“We are at a critical juncture for fashion, technology and retail,” said Karen Harvey, head of Karen Harvey Consulting Group. Getty Images
Fashion and technology are coming together in a surprising way.
They aren’t just sharing ideas. They are actively trying to poach each other’s talent.
Google‘s GOOGL -0.82% recent hire of Ivy Ross, a former Gap, GPS -0.60% Coach and Mattel MAT -0.28% executive, to head its Glass unit, and Apple‘s AAPL +0.66%well-publicized hire of former Burberry BRBY.LN -1.59% chief Angela Ahrendts to lead its retail business, are two examples.
Wal-Mart Stores Inc., WMT -0.50% for its part, recently bought a localized mobile shopping app Stylr only to shut it down—its true motive for the purchase was to acquire the app’s two founders, who are Stanford alumni.
“We are at a critical juncture for fashion, technology and retail,” said Karen Harvey, head of Karen Harvey Consulting Group, a retail and fashion executive consulting and recruiting firm. “The war just got bigger for talent. Neither sector is necessarily at a place where you are grooming the right talent to build a sustainable brand for the future.”
“In one year, I spent a good half a year in Silicon Valley to meet a lot of people down there,” said Michael Leming, Chief Talent Scout at Beaverton, Ore.-based Nike, in an interview.
Nike has made more than 300 hires in the last year for its digital team, mostly from Silicon Valley. “There’s this morphing” between fashion and technology, Mr. Leming said.
The hires are being tapped to develop digital devices to offer athletes more real-time, personalized feedback on their performance, Nike Chief Executive Mark Parker said on a conference call Thursday.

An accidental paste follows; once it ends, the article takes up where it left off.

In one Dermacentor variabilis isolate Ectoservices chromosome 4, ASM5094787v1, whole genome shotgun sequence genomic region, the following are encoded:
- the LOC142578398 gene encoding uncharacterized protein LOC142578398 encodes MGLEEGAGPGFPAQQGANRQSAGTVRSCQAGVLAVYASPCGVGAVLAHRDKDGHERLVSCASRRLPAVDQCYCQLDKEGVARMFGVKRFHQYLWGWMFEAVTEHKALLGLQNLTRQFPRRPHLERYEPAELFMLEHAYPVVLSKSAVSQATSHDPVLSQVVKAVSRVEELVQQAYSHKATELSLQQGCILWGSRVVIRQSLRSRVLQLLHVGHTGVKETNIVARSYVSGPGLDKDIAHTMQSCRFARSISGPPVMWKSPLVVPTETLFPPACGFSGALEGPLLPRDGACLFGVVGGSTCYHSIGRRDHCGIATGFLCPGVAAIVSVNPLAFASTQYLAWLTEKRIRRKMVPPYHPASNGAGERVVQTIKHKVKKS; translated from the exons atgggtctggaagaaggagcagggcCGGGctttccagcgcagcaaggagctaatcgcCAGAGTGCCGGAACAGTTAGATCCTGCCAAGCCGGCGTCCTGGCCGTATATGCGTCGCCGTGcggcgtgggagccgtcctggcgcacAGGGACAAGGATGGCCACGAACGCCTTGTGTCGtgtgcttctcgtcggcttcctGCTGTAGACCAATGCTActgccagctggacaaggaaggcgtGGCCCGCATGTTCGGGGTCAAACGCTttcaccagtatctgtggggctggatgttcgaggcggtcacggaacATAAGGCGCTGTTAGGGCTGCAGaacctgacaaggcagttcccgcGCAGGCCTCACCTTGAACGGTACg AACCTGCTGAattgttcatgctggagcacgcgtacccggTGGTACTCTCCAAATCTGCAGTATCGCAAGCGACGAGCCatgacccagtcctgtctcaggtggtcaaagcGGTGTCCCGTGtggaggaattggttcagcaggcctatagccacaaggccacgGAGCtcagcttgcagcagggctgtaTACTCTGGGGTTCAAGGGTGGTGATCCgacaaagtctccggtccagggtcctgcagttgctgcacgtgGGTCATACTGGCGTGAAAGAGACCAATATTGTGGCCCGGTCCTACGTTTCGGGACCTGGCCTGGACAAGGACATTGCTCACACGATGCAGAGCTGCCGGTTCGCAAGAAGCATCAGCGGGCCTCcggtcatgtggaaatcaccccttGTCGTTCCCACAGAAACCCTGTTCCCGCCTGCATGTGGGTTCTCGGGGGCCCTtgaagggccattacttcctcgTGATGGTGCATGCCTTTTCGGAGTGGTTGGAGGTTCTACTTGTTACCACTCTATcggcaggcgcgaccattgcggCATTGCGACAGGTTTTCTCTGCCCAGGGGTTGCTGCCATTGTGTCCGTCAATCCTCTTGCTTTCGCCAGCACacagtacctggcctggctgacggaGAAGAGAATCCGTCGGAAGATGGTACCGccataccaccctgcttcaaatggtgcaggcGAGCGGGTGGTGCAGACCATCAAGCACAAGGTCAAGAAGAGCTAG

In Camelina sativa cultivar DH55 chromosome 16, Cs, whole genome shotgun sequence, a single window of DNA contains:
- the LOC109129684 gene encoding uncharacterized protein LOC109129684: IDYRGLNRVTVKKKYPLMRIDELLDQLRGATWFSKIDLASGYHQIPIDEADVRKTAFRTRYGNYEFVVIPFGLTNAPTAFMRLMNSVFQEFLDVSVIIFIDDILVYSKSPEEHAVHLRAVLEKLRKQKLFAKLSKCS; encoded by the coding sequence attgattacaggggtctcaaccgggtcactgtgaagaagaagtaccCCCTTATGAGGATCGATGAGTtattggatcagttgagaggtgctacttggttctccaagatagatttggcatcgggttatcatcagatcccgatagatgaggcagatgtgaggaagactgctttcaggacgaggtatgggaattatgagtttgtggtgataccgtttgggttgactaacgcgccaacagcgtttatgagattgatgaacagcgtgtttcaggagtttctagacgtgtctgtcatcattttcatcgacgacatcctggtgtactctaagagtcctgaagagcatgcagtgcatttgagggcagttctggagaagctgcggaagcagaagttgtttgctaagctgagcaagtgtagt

Like other brands, Nike wants to expand its e-commerce business. The company was awarded 540 patents for different innovations in the past year. It recently named eBay Chief Executive John Donahoe to its board.
Recruiter Ms. Harvey, whose executive placements include Lululemon‘s LULU -1.21%new CEO Laurent Potdevin and Gap Creative Director Rebekka Bay, said her firm now regularly gets approached by the tech world and startups about hiring fashion talent. Meanwhile, many top fashion executives are seeking her advice on whether they should jump ship to become “tech entrepreneurs,” because they are being wooed by that world.
Ms. Harvey made the comments Wednesday at the inaugural “Fashion Tech Forum,” an event she founded and that brought together more than 400 attendees and presenters, including fashion retailers and brands such as Nike, Nordstrom, Coach and Gap, at Pier59 Studios in New York City.
Nancy Tilbury, a fashion scientist, founder and creative director of Studio XO, which created performer Lady Gaga’s 3-D printed white dress that makes bubbles, joined a panel to discuss the future of clothing and how outfits in science fiction are no longer a figment of the imagination.
A contest featuring three tech startups was judged by a panel including Coach’s Executive Chairman and former CEO Lew Frankfort ; Gap’s Bay; and angel investor David Tisch, a managing director at BoxGroup, which has invested in such brands as Vine and Warby Parker.
Rank & Style, which uses an algorithm to create top-10 lists in various beauty and fashion categories, won the “Founders of the Future Award” challenge, garnering a $50,000 prize and a six-week “intense” mentorship.